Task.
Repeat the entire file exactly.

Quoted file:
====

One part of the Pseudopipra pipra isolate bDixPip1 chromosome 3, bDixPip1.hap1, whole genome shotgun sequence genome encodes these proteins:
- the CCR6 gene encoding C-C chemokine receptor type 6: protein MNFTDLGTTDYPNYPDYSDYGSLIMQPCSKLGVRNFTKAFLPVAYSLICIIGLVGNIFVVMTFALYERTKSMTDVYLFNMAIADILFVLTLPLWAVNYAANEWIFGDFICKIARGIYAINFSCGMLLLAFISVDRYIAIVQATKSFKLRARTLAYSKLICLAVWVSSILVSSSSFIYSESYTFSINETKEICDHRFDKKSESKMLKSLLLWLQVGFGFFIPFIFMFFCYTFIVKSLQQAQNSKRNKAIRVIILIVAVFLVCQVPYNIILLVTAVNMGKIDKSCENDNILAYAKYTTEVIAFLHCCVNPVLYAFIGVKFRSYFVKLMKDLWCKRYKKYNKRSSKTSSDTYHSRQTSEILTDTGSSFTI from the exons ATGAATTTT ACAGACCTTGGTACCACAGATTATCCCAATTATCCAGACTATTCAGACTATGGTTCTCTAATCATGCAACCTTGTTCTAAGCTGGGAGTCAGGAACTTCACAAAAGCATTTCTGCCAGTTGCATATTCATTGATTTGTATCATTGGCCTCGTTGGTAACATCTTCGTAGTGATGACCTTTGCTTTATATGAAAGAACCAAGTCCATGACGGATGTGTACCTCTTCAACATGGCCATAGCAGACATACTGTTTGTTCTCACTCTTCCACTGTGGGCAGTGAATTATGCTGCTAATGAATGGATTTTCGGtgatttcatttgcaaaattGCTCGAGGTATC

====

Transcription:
One part of the Pseudopipra pipra isolate bDixPip1 chromosome 3, bDixPip1.hap1, whole genome shotgun sequence genome encodes these proteins:
- the CCR6 gene encoding C-C chemokine receptor type 6: protein MNFTDLGTTDYPNYPDYSDYGSLIMQPCSKLGVRNFTKAFLPVAYSLICIIGLVGNIFVVMTFALYERTKSMTDVYLFNMAIADILFVLTLPLWAVNYAANEWIFGDFICKIARGIYAINFSCGMLLLAFISVDRYIAIVQATKSFKLRARTLAYSKLICLAVWVSSILVSSSSFIYSESYTFSINETKEICDHRFDKKSESKMLKSLLLWLQVGFGFFIPFIFMFFCYTFIVKSLQQAQNSKRNKAIRVIILIVAVFLVCQVPYNIILLVTAVNMGKIDKSCENDNILAYAKYTTEVIAFLHCCVNPVLYAFIGVKFRSYFVKLMKDLWCKRYKKYNKRSSKTSSDTYHSRQTSEILTDTGSSFTI from the exons ATGAATTTT ACAGACCTTGGTACCACAGATTATCCCAATTATCCAGACTATTCAGACTATGGTTCTCTAATCATGCAACCTTGTTCTAAGCTGGGAGTCAGGAACTTCACAAAAGCATTTCTGCCAGTTGCATATTCATTGATTTGTATCATTGGCCTCGTTGGTAACATCTTCGTAGTGATGACCTTTGCTTTATATGAAAGAACCAAGTCCATGACGGATGTGTACCTCTTCAACATGGCCATAGCAGACATACTGTTTGTTCTCACTCTTCCACTGTGGGCAGTGAATTATGCTGCTAATGAATGGATTTTCGGtgatttcatttgcaaaattGCTCGAGGTATC